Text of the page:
Years ago, I decided that, one day, I should start reloading. So I started saving my brass. I decided then that I would start by reloading .38 Special. I was shooting my revolver a lot — a Smith & Wesson 586.
Saving brass was as far as I got for years, but I was faithful about it. It's pretty easy to save your brass with a revolver, of course. I could just dump the empties into a bag as I shot them — no need to even bend over to pick them up off of the ground. So by the time I finally bought a reloading press, I figured I had about a thousand cases saved.
A couple of Christmases ago, I got some gift cards to Academy (that's a sports and outdoor store chain, for those of you sad souls who don't have one in your area). They had a sale going on the RCBS Rock Chucker Supreme, and I took one out the door, brought it home and put it on the bench in my garage.
When I say I put it on the bench, I mean I set it down, still in the box, on top of the bench. And there it sat for almost two years.
I did start doing some research, at least. I knew that there was a lot of equipment out there for reloading, but I wasn't sure exactly what I would need to get started. After visiting some sites online, I decided that the best first step would be an actual book about reloading, so I downloaded one (Kindle version). Upon reading that book, I felt my next best purchase would be a reloading manual, so I got a copy of the Lyman Reloading Handbook.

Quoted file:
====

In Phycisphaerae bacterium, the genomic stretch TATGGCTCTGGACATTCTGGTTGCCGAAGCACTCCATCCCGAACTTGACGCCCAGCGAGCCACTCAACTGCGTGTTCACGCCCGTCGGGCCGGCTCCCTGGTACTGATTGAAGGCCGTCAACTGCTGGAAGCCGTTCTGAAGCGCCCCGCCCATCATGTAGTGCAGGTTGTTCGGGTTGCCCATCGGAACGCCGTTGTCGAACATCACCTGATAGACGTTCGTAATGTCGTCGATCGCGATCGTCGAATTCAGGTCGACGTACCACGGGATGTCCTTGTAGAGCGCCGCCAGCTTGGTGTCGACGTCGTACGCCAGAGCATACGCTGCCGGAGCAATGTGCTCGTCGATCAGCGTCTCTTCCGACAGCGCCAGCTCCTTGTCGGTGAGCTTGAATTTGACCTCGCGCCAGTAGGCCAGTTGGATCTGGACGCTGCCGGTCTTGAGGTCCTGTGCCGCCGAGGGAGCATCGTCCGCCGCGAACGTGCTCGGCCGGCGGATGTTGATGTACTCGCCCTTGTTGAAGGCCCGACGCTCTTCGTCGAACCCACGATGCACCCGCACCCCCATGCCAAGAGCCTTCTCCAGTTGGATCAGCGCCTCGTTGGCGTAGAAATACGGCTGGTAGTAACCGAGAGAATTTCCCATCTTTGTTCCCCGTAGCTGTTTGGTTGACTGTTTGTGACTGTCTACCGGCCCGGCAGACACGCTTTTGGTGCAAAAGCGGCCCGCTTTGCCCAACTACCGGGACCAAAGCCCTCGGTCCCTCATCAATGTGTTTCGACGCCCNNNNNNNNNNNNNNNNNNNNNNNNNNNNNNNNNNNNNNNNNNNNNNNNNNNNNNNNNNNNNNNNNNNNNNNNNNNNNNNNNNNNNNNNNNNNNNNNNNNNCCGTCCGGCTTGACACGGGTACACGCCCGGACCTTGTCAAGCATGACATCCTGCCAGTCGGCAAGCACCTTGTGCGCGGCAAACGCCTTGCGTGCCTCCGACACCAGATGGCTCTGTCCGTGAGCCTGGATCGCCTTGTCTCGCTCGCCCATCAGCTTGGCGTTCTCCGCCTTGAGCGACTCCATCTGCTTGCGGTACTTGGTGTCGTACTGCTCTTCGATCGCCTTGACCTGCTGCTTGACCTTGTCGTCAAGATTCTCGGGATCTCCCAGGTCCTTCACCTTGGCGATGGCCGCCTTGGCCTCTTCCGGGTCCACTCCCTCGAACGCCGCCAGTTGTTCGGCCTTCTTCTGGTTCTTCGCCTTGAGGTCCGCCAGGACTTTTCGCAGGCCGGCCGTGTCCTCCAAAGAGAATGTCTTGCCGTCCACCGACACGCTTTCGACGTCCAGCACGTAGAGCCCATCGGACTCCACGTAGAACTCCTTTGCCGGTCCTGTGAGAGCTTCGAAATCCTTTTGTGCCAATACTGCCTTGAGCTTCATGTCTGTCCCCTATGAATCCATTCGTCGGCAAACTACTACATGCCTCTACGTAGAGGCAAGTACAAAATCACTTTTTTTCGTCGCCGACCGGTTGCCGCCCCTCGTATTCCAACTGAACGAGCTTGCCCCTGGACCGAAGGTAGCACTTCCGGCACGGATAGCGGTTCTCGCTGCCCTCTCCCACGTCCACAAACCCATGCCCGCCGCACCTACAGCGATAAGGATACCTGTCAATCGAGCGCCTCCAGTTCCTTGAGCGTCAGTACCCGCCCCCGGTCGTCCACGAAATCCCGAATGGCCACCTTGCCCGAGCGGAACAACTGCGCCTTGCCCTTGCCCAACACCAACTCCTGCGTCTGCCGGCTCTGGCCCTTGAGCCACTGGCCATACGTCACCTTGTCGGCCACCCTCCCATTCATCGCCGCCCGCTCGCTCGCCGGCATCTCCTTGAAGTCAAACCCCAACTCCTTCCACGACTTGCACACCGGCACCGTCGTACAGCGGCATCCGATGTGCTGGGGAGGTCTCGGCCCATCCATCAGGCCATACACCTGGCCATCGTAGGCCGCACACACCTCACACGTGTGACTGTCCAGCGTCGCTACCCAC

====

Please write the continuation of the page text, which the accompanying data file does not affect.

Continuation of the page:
Then I got a text from a friend whose step-father had passed away a year or two ago. My friend was cleaning out the step-father's garage, and there was some reloading stuff there that I was welcome to if I would come and get it.
There was a Dillon progressive press (rusted tight) with a couple of sets of dies, some .380 bullets, a case trimmer (!), a bunch of primers (!), a powder trickler and scale (!), and some odd-and-end boxes, cases, etc.
I took all of that home. I decided to leave the Dillon for later. I figured it would be better to learn on a single-stage press, and I already had one in good shape. But having the rest of that stuff got me sparked. I picked up a set of RCBS .38 Special dies from Academy, and some Bullseye powder and bullets from the shop at the range I haunt.
The only thing I really needed to get started was a case tumbler. My father-in-law and I were talking about reloading, and when he heard I needed a case tumbler, he said he had one and that I could keep it at my house as long as I would occasionally clean some tool bits for him.
Well, now the only thing I was out of was excuses. So I got to work. More research — YouTube and reading — and I was off. I installed the press on an old desk inside the house, set up the rest of my stuff, and got busy. I took my time and loaded my first 10 rounds as a trial.
|My very first round!|
|And it worked just like it was supposed to!|
Now it's on to 9mm and .45. And getting that Dillon running. Then .380, .223 and .30 Carbine. Better calipers and a better powder measure. And...as I said, it's an abyss.